Banks & Biometrics / Audit Automation / Meditating Apps / Digital Tax Foundation
Banks & Biometrics
With password security seeming increasingly feeble in the face of hackers and cybercriminals, more and more banks are turning to biometric technologies for security—think fingerprints, voice recognition, eye scans and face scans. Since cybercrime costs the global economy an estimated $450B a year, according to the Center for Strategic and International Studies, the rush to biometrics in the financial industry is no surprise, and definitely a trend to watch for both finance/accounting professionals and consumers.
[Source: Christian Science Monitor]
Tax Foundation Goes Digital
The Tax Foundation
has been printing its Facts & Figures publication since 1941, and now it’s bringing it into the digital age with new Apple and Android smartphone apps. The app platform will continue the print publication’s mission of delivering accurate data and a broader perspective of the challenges facing public finance today. It includes a variety of features that allow users to view tax rates and brackets for all 50 states, compare tax data with 39 different measures, see when Tax Freedom Day is for each state, compare states’ business tax climates, and much more.
Meditate With Omvana
Summer not enough to help you unwind? Try the Omvana Meditation
app. Available to iOS and Android users, Omvana has more than 500 tracks for meditation, focusing, relaxing, and even sleeping better. Have your doubts? It’s the number one meditation app in more than 30 countries, and it has a variety of other content to help you find the zen in all aspects of your life. Omvana can even help you break a bad habit with hypnosis!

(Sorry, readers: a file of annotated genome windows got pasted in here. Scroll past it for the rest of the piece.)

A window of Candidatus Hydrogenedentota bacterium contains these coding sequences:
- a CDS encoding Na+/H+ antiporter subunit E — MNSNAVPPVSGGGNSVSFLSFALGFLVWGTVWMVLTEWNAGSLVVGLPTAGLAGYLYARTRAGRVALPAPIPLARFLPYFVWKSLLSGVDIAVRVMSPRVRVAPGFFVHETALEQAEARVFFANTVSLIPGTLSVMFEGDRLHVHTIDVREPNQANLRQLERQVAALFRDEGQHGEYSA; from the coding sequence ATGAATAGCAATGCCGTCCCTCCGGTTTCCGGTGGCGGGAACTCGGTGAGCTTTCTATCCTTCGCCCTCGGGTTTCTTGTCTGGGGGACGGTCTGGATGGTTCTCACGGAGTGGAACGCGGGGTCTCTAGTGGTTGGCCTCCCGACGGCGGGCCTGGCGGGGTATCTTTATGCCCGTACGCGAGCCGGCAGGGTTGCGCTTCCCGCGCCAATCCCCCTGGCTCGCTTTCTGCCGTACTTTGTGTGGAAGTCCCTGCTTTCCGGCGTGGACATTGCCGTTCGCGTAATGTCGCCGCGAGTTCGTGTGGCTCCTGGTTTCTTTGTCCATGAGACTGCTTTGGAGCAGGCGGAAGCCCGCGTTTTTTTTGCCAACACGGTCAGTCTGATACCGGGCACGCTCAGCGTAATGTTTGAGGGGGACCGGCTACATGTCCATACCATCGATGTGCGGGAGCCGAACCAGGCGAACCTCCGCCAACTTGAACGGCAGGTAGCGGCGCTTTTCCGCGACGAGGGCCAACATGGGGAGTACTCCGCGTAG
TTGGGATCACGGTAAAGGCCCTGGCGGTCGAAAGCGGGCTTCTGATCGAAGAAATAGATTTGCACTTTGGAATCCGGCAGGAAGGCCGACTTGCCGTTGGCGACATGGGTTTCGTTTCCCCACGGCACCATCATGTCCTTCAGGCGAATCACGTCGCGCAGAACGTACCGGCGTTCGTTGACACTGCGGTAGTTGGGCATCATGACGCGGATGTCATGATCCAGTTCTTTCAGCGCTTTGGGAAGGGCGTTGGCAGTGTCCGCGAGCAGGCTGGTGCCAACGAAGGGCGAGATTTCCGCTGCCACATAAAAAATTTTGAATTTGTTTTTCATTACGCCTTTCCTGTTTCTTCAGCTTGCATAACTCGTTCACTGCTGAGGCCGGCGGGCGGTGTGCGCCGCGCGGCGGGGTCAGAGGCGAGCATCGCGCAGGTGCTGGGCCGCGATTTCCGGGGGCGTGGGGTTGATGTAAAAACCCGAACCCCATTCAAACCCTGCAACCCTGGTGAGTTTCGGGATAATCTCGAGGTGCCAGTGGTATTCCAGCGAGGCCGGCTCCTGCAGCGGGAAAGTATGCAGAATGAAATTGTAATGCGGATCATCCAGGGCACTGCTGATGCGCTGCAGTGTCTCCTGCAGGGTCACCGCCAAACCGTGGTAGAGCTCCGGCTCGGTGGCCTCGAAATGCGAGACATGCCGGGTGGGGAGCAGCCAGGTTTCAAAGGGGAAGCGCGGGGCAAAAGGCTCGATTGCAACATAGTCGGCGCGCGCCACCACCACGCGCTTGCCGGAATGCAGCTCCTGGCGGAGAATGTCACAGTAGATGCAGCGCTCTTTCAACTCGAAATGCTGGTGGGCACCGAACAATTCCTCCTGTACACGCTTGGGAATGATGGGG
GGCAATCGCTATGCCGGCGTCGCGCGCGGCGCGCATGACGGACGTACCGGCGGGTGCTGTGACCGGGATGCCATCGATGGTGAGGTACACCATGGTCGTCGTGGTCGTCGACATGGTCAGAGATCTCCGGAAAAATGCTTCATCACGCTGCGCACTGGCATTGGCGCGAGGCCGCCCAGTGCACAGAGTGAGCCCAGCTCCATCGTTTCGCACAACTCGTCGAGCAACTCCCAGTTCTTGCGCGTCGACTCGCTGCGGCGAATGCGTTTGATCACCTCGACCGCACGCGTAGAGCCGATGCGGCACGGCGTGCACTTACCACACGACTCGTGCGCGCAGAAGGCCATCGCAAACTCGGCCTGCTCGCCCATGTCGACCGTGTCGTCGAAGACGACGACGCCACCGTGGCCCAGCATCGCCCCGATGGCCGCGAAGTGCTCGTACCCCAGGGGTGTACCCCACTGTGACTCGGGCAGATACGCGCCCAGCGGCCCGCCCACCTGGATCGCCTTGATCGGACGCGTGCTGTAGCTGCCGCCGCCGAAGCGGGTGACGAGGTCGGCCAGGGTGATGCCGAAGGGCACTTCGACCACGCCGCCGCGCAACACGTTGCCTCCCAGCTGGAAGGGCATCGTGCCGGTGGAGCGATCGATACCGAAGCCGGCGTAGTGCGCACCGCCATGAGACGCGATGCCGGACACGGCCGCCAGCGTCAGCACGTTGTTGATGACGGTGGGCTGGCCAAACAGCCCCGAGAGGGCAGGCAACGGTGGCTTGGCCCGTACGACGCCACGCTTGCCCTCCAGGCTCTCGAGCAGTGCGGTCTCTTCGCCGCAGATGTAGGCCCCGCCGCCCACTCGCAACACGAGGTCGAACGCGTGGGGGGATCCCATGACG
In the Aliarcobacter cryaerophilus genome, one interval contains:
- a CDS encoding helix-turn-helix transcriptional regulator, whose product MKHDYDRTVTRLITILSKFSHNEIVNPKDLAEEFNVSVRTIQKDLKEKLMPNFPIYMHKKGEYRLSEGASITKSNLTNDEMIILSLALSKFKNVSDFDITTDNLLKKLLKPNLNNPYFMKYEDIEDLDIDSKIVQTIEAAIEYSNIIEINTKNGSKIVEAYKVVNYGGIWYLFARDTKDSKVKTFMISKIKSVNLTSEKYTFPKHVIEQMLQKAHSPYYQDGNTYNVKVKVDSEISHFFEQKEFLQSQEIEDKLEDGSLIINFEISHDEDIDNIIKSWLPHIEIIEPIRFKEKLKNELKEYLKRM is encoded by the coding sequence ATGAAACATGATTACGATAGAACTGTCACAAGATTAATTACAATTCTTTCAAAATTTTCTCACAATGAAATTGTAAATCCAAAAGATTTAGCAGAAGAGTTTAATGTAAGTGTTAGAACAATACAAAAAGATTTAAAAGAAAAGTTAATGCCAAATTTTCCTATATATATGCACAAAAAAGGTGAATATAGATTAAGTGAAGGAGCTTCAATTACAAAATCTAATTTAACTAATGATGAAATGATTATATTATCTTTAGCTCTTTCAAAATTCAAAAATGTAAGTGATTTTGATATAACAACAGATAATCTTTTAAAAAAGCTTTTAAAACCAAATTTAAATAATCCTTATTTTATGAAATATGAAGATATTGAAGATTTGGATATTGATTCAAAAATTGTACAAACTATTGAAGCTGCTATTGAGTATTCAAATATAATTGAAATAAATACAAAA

Audit Automation Proves Its Worth
In today’s digital age, technology-enabled auditing tools and processes are making waves. When business research firm APQC
examined the number of internal control violations per year per 1,000 employees at 70 companies, the top performers experienced 3.51 or fewer violations while the weakest were dealing with 34.23 violations or more annually. For a 10,000-employee company in the bottom quartile, that’s more than 340 controls violations.
So how are the top companies avoiding the same mistakes? APQC found that companies in the top quartile had automated at least half of their primary audit controls compared to only about 12 percent or less for those in the bottom quartile. In other words, more automation means fewer violations. Subsequently, companies and large audit firms are investing heavily in internal audit automation, advanced data analytics and artificial intelligence technologies that can be customized to crawl through enormous volumes of data and learn to identify outliers, recurring patterns and audit risks.